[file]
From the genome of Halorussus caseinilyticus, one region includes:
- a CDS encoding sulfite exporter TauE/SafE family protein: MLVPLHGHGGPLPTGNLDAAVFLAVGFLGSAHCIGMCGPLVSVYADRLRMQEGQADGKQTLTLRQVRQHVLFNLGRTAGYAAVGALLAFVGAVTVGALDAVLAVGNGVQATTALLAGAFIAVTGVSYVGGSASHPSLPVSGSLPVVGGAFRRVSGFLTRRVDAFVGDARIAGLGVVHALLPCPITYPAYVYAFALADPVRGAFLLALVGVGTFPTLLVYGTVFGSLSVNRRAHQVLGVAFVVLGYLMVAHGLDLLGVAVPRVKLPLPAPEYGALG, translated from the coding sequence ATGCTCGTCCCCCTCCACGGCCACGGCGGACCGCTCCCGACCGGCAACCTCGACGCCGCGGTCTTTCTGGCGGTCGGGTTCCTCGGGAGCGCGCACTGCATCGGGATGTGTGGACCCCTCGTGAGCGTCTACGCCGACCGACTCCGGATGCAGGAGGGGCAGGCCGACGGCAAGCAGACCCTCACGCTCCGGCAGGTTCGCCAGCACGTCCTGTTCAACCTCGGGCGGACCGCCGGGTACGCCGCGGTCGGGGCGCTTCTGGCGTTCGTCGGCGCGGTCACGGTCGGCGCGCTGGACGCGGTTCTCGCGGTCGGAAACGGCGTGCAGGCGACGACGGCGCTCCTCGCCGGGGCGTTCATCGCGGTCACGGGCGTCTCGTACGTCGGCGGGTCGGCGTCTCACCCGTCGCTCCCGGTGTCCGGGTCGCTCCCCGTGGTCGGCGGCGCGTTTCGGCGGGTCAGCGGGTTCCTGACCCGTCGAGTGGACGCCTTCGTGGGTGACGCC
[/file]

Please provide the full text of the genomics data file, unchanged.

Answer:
From the genome of Halorussus caseinilyticus, one region includes:
- a CDS encoding sulfite exporter TauE/SafE family protein: MLVPLHGHGGPLPTGNLDAAVFLAVGFLGSAHCIGMCGPLVSVYADRLRMQEGQADGKQTLTLRQVRQHVLFNLGRTAGYAAVGALLAFVGAVTVGALDAVLAVGNGVQATTALLAGAFIAVTGVSYVGGSASHPSLPVSGSLPVVGGAFRRVSGFLTRRVDAFVGDARIAGLGVVHALLPCPITYPAYVYAFALADPVRGAFLLALVGVGTFPTLLVYGTVFGSLSVNRRAHQVLGVAFVVLGYLMVAHGLDLLGVAVPRVKLPLPAPEYGALG, translated from the coding sequence ATGCTCGTCCCCCTCCACGGCCACGGCGGACCGCTCCCGACCGGCAACCTCGACGCCGCGGTCTTTCTGGCGGTCGGGTTCCTCGGGAGCGCGCACTGCATCGGGATGTGTGGACCCCTCGTGAGCGTCTACGCCGACCGACTCCGGATGCAGGAGGGGCAGGCCGACGGCAAGCAGACCCTCACGCTCCGGCAGGTTCGCCAGCACGTCCTGTTCAACCTCGGGCGGACCGCCGGGTACGCCGCGGTCGGGGCGCTTCTGGCGTTCGTCGGCGCGGTCACGGTCGGCGCGCTGGACGCGGTTCTCGCGGTCGGAAACGGCGTGCAGGCGACGACGGCGCTCCTCGCCGGGGCGTTCATCGCGGTCACGGGCGTCTCGTACGTCGGCGGGTCGGCGTCTCACCCGTCGCTCCCGGTGTCCGGGTCGCTCCCCGTGGTCGGCGGCGCGTTTCGGCGGGTCAGCGGGTTCCTGACCCGTCGAGTGGACGCCTTCGTGGGTGACGCC